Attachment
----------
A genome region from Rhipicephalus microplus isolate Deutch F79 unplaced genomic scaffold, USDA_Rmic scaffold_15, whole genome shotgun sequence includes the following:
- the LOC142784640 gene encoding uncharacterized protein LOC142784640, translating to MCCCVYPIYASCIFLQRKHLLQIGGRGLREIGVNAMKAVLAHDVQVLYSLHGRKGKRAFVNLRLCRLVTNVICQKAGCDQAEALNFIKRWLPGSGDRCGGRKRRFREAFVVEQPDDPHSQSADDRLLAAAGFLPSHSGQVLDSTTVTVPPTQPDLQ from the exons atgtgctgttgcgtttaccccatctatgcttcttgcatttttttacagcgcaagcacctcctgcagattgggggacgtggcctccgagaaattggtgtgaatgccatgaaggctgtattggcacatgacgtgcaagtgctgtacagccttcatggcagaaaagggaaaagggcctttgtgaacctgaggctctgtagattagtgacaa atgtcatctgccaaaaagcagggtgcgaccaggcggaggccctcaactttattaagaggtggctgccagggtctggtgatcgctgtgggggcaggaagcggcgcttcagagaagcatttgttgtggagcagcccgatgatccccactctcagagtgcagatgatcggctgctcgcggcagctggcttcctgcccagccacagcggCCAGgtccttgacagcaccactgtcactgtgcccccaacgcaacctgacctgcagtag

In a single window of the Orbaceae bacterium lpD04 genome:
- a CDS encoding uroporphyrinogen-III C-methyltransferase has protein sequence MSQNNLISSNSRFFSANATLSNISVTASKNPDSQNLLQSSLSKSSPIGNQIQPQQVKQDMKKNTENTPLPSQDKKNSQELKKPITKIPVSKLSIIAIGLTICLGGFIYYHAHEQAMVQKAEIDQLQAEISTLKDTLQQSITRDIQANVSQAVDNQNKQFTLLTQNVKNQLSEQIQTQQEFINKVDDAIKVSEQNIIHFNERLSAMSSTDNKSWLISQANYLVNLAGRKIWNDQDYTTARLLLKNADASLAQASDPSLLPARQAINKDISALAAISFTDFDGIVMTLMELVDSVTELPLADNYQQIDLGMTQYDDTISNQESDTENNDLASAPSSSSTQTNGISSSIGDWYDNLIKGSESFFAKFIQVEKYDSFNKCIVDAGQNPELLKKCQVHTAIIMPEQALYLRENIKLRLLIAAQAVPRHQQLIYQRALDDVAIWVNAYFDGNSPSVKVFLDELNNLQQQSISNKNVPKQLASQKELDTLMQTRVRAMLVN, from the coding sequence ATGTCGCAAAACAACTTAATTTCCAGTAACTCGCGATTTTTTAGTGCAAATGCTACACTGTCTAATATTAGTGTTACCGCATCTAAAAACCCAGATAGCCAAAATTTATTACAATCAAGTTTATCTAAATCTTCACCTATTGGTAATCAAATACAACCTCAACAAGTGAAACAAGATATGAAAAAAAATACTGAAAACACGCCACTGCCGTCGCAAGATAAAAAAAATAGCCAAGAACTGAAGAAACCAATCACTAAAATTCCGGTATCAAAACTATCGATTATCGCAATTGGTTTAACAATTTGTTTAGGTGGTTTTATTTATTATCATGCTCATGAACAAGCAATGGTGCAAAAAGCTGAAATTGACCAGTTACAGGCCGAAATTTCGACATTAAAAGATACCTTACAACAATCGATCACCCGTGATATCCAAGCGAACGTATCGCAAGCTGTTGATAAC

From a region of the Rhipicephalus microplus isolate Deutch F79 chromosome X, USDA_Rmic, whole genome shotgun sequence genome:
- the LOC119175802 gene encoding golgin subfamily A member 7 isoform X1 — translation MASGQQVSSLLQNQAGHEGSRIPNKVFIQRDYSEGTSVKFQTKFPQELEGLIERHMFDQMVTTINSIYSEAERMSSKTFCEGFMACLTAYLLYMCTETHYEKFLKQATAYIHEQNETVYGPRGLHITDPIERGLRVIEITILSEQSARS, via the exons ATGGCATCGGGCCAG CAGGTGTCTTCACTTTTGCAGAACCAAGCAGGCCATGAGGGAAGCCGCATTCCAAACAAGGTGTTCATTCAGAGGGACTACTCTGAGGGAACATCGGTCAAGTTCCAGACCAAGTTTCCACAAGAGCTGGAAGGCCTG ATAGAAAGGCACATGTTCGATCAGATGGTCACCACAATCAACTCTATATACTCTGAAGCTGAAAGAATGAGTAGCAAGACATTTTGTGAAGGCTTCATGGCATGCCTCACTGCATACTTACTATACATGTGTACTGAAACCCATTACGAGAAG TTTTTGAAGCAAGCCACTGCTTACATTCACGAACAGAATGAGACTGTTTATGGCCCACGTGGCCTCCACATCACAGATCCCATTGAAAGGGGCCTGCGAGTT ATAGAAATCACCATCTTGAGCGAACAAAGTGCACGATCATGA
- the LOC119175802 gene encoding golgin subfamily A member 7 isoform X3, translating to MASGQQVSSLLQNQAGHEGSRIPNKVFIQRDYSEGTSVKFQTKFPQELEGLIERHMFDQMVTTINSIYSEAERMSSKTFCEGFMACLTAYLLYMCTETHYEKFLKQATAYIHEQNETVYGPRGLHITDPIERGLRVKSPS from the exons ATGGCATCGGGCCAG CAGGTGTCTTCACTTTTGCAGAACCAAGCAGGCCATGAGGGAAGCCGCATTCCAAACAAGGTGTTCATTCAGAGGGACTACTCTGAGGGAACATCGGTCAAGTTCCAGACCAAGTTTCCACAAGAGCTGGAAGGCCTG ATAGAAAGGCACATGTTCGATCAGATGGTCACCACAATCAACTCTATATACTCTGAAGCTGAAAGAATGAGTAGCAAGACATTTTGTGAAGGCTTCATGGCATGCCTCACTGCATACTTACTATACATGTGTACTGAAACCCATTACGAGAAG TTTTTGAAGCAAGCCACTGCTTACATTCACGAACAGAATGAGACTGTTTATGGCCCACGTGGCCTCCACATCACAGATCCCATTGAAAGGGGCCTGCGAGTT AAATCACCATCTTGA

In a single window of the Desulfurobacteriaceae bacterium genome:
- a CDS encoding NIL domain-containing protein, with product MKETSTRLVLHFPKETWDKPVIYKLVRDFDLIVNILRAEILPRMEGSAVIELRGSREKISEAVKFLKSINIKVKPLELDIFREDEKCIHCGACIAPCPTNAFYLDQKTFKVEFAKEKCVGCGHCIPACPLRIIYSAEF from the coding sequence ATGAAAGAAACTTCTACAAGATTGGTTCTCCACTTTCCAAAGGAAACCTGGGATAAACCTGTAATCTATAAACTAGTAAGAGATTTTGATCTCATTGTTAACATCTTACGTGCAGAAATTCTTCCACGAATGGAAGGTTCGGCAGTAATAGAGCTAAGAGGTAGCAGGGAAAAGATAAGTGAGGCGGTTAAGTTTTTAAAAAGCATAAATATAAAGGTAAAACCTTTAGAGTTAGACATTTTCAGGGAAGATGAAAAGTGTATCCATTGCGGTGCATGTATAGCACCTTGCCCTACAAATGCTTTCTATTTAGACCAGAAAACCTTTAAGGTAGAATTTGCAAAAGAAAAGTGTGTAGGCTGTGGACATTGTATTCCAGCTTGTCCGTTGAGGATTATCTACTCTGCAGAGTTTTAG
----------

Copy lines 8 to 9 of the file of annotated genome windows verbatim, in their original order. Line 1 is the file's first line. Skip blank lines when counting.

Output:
In a single window of the Desulfurobacteriaceae bacterium genome:
- a CDS encoding NIL domain-containing protein, with product MKETSTRLVLHFPKETWDKPVIYKLVRDFDLIVNILRAEILPRMEGSAVIELRGSREKISEAVKFLKSINIKVKPLELDIFREDEKCIHCGACIAPCPTNAFYLDQKTFKVEFAKEKCVGCGHCIPACPLRIIYSAEF from the coding sequence ATGAAAGAAACTTCTACAAGATTGGTTCTCCACTTTCCAAAGGAAACCTGGGATAAACCTGTAATCTATAAACTAGTAAGAGATTTTGATCTCATTGTTAACATCTTACGTGCAGAAATTCTTCCACGAATGGAAGGTTCGGCAGTAATAGAGCTAAGAGGTAGCAGGGAAAAGATAAGTGAGGCGGTTAAGTTTTTAAAAAGCATAAATATAAAGGTAAAACCTTTAGAGTTAGACATTTTCAGGGAAGATGAAAAGTGTATCCATTGCGGTGCATGTATAGCACCTTGCCCTACAAATGCTTTCTATTTAGACCAGAAAACCTTTAAGGTAGAATTTGCAAAAGAAAAGTGTGTAGGCTGTGGACATTGTATTCCAGCTTGTCCGTTGAGGATTATCTACTCTGCAGAGTTTTAG